Thursday, August 21, 2008

Sound Reasoning, Not Sound Bites: Remembering the Lincoln-Douglas Debates

On this day in 1858 - 150 years ago - the Lincoln-Douglas debates began.

In the chapter on "The Typographic Mind" in Amusing Ourselves to Death, Neil Postman wrote, "Their arrangement provided that Douglas would speak first, for one hour; Lincoln would take an hour and a half to reply; Douglas, a half hour to rebut Lincoln's reply."

Postman goes on to describe an earlier Lincoln-Douglas debate that lasted seven hours (not counting a break for dinner). Postman adds, "What kind of audience was this? Who were these people who could so cheerfully accommodate themselves to seven hours of oratory? ... Especially without pictures of any kind?"

Lincoln, Douglas, and their audience were living in a typographic (print-based) age, wherein public speaking was based largely on typography. No television, no radio, no Internet, no video games, no Super Bowl to watch, no cell phones or even landlines to answer.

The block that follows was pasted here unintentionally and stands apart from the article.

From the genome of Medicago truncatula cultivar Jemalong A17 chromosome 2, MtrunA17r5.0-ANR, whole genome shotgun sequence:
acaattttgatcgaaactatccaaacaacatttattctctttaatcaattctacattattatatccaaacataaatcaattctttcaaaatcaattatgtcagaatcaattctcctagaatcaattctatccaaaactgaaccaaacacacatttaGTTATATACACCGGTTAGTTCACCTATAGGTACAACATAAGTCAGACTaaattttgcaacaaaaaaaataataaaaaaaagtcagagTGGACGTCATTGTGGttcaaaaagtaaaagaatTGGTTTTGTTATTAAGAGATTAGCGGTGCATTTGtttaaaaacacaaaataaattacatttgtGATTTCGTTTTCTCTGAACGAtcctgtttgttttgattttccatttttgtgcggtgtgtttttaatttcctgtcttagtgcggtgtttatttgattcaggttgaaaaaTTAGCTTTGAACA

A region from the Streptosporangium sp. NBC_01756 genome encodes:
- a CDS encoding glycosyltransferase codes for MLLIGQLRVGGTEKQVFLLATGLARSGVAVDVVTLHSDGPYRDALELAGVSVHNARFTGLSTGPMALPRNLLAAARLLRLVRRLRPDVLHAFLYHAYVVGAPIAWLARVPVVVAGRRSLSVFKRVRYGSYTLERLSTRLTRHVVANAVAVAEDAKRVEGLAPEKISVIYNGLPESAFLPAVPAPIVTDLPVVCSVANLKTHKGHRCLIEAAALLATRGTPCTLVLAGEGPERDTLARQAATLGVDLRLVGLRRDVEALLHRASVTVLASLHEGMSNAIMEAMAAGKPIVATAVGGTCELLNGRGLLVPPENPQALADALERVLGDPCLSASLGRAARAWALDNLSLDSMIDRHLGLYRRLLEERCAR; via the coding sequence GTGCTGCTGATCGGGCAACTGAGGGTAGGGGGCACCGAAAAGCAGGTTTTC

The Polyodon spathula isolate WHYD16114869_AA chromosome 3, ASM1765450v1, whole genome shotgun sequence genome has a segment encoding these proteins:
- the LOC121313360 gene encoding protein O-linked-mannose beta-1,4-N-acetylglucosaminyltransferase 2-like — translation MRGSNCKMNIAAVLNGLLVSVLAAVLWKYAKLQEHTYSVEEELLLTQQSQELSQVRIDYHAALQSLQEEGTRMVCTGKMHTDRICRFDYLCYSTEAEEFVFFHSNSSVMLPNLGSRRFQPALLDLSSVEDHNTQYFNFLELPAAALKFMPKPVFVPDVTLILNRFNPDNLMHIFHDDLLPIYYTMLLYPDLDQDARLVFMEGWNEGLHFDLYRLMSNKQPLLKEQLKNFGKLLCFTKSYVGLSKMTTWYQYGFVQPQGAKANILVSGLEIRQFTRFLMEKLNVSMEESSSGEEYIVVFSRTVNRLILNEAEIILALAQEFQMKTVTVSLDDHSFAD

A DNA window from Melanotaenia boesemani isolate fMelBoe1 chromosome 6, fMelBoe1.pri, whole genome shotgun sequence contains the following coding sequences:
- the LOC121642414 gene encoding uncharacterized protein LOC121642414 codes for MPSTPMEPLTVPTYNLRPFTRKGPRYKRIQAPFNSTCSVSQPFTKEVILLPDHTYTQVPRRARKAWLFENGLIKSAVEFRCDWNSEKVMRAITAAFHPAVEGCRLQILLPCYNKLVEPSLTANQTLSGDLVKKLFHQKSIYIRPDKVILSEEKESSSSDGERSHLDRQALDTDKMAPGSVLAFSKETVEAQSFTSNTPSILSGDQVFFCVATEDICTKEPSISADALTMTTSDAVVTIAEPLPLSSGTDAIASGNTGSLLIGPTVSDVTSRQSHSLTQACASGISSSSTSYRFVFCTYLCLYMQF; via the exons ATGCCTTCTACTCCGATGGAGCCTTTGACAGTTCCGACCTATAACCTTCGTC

Now we are in the age of entertainment or "show business." Hence, we have, in general, short attention spans. Our political "debates," televised of course, are nowhere near three to seven hours in length, tending towards style over substance. We look for the sound bite, not sound reasoning.

Consequently, many lack discernment, coherence, understanding, and depth of communication. But we have style. God help us.

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